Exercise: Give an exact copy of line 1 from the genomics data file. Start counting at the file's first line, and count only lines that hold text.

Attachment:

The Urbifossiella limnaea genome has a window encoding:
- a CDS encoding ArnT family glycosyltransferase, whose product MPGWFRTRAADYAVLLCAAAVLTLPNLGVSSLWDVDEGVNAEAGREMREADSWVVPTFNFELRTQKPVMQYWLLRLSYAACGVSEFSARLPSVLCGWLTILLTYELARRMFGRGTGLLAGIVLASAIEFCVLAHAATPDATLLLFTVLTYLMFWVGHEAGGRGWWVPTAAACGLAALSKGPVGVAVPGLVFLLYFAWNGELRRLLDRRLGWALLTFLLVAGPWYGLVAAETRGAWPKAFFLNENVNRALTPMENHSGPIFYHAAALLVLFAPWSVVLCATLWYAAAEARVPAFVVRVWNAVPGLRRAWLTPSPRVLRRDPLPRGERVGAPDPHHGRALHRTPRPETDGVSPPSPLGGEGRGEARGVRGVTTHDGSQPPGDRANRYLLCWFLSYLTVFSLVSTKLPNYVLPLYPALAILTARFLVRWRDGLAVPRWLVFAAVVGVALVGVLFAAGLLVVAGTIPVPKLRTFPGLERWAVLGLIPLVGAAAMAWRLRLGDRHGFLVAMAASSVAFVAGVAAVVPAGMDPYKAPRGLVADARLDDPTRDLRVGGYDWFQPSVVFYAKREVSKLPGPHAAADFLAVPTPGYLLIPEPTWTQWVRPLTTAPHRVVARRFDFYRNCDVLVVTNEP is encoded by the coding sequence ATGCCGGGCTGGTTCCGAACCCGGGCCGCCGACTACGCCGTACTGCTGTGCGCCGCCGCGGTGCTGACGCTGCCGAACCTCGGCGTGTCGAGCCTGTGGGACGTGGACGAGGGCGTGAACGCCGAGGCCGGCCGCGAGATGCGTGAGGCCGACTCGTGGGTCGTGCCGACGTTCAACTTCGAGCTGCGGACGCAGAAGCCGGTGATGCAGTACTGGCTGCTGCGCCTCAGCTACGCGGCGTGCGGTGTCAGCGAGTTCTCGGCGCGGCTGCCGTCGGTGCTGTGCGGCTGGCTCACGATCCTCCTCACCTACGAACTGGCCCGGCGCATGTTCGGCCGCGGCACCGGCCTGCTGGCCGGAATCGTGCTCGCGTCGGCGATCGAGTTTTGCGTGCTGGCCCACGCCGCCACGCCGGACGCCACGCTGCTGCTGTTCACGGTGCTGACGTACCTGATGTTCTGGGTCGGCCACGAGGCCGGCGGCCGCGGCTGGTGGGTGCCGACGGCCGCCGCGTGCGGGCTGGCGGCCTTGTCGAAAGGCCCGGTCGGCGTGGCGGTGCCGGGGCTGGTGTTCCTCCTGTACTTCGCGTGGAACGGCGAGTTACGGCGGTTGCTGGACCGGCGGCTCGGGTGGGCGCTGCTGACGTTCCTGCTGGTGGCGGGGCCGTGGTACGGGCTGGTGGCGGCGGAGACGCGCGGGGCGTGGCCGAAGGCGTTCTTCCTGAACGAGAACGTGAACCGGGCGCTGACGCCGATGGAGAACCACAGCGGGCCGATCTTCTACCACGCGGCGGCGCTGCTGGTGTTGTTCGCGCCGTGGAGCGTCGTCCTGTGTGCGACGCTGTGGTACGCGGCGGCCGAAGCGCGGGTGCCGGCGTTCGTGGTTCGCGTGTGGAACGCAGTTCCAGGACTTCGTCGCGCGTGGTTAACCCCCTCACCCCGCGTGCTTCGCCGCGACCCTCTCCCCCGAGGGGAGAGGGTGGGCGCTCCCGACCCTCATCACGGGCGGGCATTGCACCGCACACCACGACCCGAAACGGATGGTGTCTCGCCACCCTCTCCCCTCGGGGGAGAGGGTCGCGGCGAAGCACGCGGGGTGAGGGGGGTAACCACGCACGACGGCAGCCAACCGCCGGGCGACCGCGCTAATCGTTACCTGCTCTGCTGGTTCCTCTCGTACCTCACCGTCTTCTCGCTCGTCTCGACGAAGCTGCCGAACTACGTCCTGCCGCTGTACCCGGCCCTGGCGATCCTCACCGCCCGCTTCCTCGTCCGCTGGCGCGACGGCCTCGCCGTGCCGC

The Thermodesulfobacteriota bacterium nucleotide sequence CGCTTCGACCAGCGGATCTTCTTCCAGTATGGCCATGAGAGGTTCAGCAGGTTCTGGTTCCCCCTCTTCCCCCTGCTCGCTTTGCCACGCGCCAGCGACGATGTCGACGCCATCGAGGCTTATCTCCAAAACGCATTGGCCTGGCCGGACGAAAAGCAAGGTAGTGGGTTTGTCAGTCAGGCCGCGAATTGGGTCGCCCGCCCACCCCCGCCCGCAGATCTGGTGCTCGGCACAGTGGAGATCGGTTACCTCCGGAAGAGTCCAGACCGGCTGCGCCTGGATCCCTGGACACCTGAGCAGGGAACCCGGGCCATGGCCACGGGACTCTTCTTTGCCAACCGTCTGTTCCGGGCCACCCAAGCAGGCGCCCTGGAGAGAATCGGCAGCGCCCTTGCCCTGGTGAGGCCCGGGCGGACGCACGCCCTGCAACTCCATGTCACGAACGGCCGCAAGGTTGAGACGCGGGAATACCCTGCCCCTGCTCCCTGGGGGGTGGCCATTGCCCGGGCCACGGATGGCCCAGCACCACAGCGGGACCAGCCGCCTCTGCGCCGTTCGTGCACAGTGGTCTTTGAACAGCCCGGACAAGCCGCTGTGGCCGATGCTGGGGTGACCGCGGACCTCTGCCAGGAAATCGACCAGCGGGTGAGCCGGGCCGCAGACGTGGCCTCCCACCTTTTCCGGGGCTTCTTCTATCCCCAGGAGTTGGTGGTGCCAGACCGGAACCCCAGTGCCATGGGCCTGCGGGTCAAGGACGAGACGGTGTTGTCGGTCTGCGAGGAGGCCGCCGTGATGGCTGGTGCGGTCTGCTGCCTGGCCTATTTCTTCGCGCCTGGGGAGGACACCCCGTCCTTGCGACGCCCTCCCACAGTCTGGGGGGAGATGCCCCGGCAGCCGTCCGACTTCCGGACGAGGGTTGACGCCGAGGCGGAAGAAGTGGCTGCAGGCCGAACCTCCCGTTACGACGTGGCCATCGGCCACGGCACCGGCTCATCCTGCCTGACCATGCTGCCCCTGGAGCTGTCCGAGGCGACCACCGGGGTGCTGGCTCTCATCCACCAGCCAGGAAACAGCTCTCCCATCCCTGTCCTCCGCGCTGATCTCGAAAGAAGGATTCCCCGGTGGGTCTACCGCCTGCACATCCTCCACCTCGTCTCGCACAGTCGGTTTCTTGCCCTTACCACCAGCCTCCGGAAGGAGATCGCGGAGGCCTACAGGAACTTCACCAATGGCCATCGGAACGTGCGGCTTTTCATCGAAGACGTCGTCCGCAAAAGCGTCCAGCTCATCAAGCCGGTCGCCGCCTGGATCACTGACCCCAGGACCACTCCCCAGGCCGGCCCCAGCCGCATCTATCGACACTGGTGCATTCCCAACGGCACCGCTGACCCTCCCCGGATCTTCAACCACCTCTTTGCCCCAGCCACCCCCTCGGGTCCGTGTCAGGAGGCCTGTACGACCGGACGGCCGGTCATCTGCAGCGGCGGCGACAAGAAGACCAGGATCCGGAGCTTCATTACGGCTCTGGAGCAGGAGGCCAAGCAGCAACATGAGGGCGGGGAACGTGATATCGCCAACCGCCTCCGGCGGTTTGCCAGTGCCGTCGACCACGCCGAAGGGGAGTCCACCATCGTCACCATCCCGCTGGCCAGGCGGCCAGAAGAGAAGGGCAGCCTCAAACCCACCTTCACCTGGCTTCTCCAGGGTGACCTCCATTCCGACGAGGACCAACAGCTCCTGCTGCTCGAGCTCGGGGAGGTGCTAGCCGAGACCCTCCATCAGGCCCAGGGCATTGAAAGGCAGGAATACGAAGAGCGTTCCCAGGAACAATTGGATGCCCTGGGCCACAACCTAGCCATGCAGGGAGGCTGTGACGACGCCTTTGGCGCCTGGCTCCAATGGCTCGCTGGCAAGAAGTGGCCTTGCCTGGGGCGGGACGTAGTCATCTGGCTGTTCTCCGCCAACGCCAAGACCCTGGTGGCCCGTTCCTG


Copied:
The Urbifossiella limnaea genome has a window encoding: